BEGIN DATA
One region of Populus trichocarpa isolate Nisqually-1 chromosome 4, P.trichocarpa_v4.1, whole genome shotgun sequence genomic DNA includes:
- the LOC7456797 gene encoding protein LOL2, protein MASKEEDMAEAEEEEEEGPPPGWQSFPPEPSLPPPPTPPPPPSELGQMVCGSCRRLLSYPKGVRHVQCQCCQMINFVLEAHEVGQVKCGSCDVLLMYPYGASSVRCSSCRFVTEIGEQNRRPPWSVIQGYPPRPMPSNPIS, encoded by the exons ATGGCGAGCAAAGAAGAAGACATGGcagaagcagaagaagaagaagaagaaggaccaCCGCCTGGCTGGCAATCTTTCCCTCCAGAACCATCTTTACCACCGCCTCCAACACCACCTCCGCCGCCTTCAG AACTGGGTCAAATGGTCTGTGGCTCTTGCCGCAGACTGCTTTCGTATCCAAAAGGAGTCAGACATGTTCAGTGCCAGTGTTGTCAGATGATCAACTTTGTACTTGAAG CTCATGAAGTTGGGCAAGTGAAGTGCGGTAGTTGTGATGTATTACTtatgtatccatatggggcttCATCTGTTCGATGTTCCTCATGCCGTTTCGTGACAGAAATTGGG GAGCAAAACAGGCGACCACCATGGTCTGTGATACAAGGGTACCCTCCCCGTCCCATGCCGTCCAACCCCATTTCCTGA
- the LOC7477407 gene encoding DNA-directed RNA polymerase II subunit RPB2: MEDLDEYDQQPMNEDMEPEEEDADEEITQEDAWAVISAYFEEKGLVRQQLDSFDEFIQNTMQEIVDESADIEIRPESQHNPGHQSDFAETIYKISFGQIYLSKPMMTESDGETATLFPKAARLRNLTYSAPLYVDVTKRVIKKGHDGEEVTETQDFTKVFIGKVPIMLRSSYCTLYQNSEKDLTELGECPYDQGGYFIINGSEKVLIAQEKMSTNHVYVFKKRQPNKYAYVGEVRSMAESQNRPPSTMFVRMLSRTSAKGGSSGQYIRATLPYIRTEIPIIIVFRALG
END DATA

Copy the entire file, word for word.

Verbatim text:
One region of Populus trichocarpa isolate Nisqually-1 chromosome 4, P.trichocarpa_v4.1, whole genome shotgun sequence genomic DNA includes:
- the LOC7456797 gene encoding protein LOL2, protein MASKEEDMAEAEEEEEEGPPPGWQSFPPEPSLPPPPTPPPPPSELGQMVCGSCRRLLSYPKGVRHVQCQCCQMINFVLEAHEVGQVKCGSCDVLLMYPYGASSVRCSSCRFVTEIGEQNRRPPWSVIQGYPPRPMPSNPIS, encoded by the exons ATGGCGAGCAAAGAAGAAGACATGGcagaagcagaagaagaagaagaagaaggaccaCCGCCTGGCTGGCAATCTTTCCCTCCAGAACCATCTTTACCACCGCCTCCAACACCACCTCCGCCGCCTTCAG AACTGGGTCAAATGGTCTGTGGCTCTTGCCGCAGACTGCTTTCGTATCCAAAAGGAGTCAGACATGTTCAGTGCCAGTGTTGTCAGATGATCAACTTTGTACTTGAAG CTCATGAAGTTGGGCAAGTGAAGTGCGGTAGTTGTGATGTATTACTtatgtatccatatggggcttCATCTGTTCGATGTTCCTCATGCCGTTTCGTGACAGAAATTGGG GAGCAAAACAGGCGACCACCATGGTCTGTGATACAAGGGTACCCTCCCCGTCCCATGCCGTCCAACCCCATTTCCTGA
- the LOC7477407 gene encoding DNA-directed RNA polymerase II subunit RPB2: MEDLDEYDQQPMNEDMEPEEEDADEEITQEDAWAVISAYFEEKGLVRQQLDSFDEFIQNTMQEIVDESADIEIRPESQHNPGHQSDFAETIYKISFGQIYLSKPMMTESDGETATLFPKAARLRNLTYSAPLYVDVTKRVIKKGHDGEEVTETQDFTKVFIGKVPIMLRSSYCTLYQNSEKDLTELGECPYDQGGYFIINGSEKVLIAQEKMSTNHVYVFKKRQPNKYAYVGEVRSMAESQNRPPSTMFVRMLSRTSAKGGSSGQYIRATLPYIRTEIPIIIVFRALG